Delhi World Book Fair: Unlike any other fair
In Delhi it is again the time of year when publishers, distributors and retailers are stylishly taking everything from the point of sale to the stock. This is the World Book Fair (WBF), which is held every two years across the huge hall of Pragati Maidan. This is the 20th edition of the fair, and although there are look-alikes across the country, it is undoubtedly the mother of them all.
In the 1980s and 90s, the Calcutta Book Fair was a go-to fair. But moving away from the ground, apart from other venues and organizational problems, Kolkata had to give up its title. Today the Delhi WBF is a huge affair, and it has gone beyond just one kind of retail exhibition.
In fact, no book fair in India would really qualify as a ‘trade fair’ like Frankfurt or London, where business and rights transactions are the norm. But like the Jaipur Literary Fest, we lack the focus or the ‘order and method’, we fill it with mere numbers.
WBF is a huge carnival. The last edition had more than 800,000 visitors, and organizers are wondering if it will touch the million mark this year. Pragati Maidan now has a direct metro connection and access is free. Of course the exhibitors have increased to about 1,300 since last year. It is still, of course, less than one-tenth of the total number of publishers in the country, according to estimates from various federations who number more than 15,000.
This year, for the first time, WBF dates have traditionally been down a full month from the end of January to the beginning of February. It met with some panic because many publishers felt it was too late for the library’s budget, and many schools would be testing and it could affect voting somewhat. The jury will rule on that one – the verdict will be out on March 4th when it will all be over.
So what are the business statistics from the fair? There is rubbing here – none. Ironically, for an industry that is seeing technological change at a pace never before seen, and in general an industry still clinging to management data, there is no reliable data available except estimates.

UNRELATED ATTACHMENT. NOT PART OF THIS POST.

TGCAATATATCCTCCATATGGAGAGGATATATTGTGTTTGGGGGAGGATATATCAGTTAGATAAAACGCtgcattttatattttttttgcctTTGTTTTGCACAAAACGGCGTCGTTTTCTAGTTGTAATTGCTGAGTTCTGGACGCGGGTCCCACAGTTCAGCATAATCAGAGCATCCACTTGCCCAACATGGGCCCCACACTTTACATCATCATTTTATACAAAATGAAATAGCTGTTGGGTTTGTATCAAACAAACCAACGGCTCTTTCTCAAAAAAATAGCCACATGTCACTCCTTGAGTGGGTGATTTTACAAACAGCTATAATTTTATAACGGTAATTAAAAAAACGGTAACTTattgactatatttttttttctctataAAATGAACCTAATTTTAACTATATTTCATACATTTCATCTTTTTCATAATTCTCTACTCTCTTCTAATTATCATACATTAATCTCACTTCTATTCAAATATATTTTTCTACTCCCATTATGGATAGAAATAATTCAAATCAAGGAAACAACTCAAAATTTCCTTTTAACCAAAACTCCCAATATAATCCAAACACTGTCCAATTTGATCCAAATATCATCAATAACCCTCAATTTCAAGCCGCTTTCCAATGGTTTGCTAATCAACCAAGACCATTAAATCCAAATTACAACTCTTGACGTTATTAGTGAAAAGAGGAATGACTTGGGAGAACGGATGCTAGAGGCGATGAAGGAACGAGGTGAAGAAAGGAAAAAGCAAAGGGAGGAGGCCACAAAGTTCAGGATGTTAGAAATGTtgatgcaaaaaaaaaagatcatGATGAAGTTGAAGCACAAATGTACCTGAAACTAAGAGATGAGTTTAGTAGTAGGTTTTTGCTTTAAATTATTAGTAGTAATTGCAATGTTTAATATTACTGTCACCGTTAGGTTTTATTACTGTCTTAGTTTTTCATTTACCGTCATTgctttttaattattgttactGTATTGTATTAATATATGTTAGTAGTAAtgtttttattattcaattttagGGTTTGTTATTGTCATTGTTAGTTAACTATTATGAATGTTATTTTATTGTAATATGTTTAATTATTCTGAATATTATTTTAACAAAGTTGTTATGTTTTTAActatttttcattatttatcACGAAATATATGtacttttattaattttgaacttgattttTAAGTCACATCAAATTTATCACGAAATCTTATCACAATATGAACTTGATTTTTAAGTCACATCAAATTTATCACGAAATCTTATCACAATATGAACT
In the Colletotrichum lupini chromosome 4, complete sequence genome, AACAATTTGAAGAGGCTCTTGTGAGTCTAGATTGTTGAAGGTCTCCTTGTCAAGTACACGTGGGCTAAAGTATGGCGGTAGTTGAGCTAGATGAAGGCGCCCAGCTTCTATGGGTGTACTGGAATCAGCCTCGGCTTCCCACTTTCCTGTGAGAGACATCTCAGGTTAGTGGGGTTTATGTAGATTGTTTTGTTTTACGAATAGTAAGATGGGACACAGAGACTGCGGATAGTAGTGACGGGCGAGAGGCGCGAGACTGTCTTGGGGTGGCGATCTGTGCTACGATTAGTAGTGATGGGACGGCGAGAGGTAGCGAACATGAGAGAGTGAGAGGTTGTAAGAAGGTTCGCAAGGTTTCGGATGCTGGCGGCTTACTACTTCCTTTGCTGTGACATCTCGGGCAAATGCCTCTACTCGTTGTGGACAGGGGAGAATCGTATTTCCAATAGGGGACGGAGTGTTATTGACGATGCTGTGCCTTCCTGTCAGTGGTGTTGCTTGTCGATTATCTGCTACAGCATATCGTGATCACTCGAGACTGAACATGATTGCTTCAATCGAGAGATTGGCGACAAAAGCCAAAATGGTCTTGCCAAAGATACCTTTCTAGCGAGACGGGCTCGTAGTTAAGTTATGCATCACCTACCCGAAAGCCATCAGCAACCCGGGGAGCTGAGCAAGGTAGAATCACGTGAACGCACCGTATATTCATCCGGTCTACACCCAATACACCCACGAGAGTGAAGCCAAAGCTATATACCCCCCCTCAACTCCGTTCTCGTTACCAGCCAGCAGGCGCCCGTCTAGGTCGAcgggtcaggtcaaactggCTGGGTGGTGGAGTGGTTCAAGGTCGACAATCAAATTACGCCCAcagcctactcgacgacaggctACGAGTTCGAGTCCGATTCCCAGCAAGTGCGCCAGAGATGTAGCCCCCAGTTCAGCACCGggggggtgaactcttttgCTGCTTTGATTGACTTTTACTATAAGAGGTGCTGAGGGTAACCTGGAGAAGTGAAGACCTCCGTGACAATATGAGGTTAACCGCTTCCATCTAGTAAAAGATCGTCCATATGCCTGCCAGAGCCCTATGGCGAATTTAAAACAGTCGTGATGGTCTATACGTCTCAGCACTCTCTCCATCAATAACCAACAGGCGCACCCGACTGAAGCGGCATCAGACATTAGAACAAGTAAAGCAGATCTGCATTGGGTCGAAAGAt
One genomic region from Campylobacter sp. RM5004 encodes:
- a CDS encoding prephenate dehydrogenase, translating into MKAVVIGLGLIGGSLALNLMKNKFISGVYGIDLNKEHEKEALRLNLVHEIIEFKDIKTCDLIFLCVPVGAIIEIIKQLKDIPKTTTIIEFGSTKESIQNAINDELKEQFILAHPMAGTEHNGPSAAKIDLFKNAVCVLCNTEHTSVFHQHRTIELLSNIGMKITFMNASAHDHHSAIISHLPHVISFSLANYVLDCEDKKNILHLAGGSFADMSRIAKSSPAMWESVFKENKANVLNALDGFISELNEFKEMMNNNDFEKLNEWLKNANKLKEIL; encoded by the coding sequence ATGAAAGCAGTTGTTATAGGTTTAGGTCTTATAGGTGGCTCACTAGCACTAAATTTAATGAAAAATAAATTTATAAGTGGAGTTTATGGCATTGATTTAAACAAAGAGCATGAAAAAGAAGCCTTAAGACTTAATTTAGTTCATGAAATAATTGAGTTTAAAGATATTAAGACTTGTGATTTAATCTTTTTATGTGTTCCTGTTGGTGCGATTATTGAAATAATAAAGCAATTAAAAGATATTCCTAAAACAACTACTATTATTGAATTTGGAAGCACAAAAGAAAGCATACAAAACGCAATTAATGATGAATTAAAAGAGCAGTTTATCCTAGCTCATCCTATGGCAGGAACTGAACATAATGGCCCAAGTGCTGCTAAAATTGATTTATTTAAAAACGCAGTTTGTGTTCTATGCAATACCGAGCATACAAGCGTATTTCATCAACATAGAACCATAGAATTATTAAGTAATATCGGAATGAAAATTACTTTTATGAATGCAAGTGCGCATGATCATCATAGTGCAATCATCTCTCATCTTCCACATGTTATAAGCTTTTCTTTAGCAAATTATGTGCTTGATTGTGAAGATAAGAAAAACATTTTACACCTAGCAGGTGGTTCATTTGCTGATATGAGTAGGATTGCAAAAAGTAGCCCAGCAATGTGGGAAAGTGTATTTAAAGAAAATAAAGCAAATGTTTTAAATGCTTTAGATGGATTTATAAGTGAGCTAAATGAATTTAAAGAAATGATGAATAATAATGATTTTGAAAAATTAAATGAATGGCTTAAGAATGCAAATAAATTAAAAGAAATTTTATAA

The National Book Trust (NBT) – the organizers of the fair – blamed it on the traditional publisher mentality and the ancient notion of ‘business privacy’ where exhibitors do not publish statistics. But even through conservative extrapolation alone, if the average turnover per participant is assumed to be Rs. Any week, business is done from all the leading bookstores across India. On top of trade purchases, rights deals, subscription sales, print contracts and other ‘collateral business’.
WBF – indeed the industry – has to take this to the next level with two days dedicated to ‘trade and rights’. A few years ago, the first two hours of the fair were scheduled trade hours where librarians and stockists could browse uninterruptedly, a practice since it closed. But if the 9-day fair could be shortened from seven days to two business days for consumers, then India would still see its need in the rights business as it builds a local-to-international rights network.
A large contingent of Indians is moving to Frankfurt but most of them are either English publishers-distributors, visiting principals or the rest of the merchants buying surplus stock. The size of the Indian Rights Pavilion is a testament to the fact that our rights are insignificant.
When was the last time you heard of Indian work in translation, like The Wolf-Totem was snatched from the Chinese or The Devotion of Suspect-X from the Japanese by buying the rights? It is only if we create a rights module here in WBF, that anyone can work slowly (yes it will take a few years) to exploit the rights potential of Indian languages in translation.
So what is the purpose of the fair? With the wave of online bookstores, does it still have any relevance? I believe it still has huge relevance. Quite simply it is its most basic, the only real direct interface publishers have to their end readers. This is the only time where you can actually put the range of your choice there and see the readers while browsing.
For most publishers, the rewards for combining the long tiring day’s game floor assistant and traffic police with that die-hard fan running after that obscure book you’d never sell. The joy of finding that long lost book, the agony of seeing something of value beyond your own budget, the wonder of seeing a bar combo offer … it lasts every day, hour after hour. For readers, this is a time where you can see, touch, browse lists and a whole range like you wouldn’t find anywhere else.
There are advantages to online, but most of all, you need to know which book you want, to get to the best sites despite the cross-recommendation. It is here that the reader can experience the joy of discovery যেখানে where he will see the whole series, vague impressions, rare titles.
Then there is bargaining. Fair rules make deep discounts impossible but a bargaining table with ‘fair prices’ and combination offers. Within nine days of the fair we have the largest bookstore in the world – every Indian language, lots of foreign and of course more than a million square feet of books to choose from in English.
(Author Managing Director, Hatchet India)
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